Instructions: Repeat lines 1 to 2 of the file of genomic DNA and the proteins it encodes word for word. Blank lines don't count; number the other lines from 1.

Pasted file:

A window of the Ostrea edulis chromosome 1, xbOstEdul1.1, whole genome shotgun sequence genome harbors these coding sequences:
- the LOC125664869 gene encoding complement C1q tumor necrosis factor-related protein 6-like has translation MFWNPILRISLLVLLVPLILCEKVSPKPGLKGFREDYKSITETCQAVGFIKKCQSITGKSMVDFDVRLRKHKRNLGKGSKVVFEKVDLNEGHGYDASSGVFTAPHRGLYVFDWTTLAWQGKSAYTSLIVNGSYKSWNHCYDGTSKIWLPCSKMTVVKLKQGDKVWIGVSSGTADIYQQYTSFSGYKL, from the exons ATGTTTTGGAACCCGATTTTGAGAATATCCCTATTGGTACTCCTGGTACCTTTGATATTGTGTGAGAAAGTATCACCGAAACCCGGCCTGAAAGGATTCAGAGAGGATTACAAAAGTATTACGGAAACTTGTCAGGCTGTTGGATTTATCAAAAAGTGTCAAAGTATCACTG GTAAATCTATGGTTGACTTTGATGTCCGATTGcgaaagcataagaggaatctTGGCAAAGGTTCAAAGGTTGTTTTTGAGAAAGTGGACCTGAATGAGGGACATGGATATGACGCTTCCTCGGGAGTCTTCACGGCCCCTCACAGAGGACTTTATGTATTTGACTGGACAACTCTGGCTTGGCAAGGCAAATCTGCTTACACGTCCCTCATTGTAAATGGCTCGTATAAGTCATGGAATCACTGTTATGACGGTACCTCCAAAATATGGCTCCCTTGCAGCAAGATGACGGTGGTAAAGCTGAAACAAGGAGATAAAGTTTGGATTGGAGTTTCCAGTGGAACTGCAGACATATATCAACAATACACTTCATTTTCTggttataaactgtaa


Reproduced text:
A window of the Ostrea edulis chromosome 1, xbOstEdul1.1, whole genome shotgun sequence genome harbors these coding sequences:
- the LOC125664869 gene encoding complement C1q tumor necrosis factor-related protein 6-like has translation MFWNPILRISLLVLLVPLILCEKVSPKPGLKGFREDYKSITETCQAVGFIKKCQSITGKSMVDFDVRLRKHKRNLGKGSKVVFEKVDLNEGHGYDASSGVFTAPHRGLYVFDWTTLAWQGKSAYTSLIVNGSYKSWNHCYDGTSKIWLPCSKMTVVKLKQGDKVWIGVSSGTADIYQQYTSFSGYKL, from the exons ATGTTTTGGAACCCGATTTTGAGAATATCCCTATTGGTACTCCTGGTACCTTTGATATTGTGTGAGAAAGTATCACCGAAACCCGGCCTGAAAGGATTCAGAGAGGATTACAAAAGTATTACGGAAACTTGTCAGGCTGTTGGATTTATCAAAAAGTGTCAAAGTATCACTG GTAAATCTATGGTTGACTTTGATGTCCGATTGcgaaagcataagaggaatctTGGCAAAGGTTCAAAGGTTGTTTTTGAGAAAGTGGACCTGAATGAGGGACATGGATATGACGCTTCCTCGGGAGTCTTCACGGCCCCTCACAGAGGACTTTATGTATTTGACTGGACAACTCTGGCTTGGCAAGGCAAATCTGCTTACACGTCCCTCATTGTAAATGGCTCGTATAAGTCATGGAATCACTGTTATGACGGTACCTCCAAAATATGGCTCCCTTGCAGCAAGATGACGGTGGTAAAGCTGAAACAAGGAGATAAAGTTTGGATTGGAGTTTCCAGTGGAACTGCAGACATATATCAACAATACACTTCATTTTCTggttataaactgtaa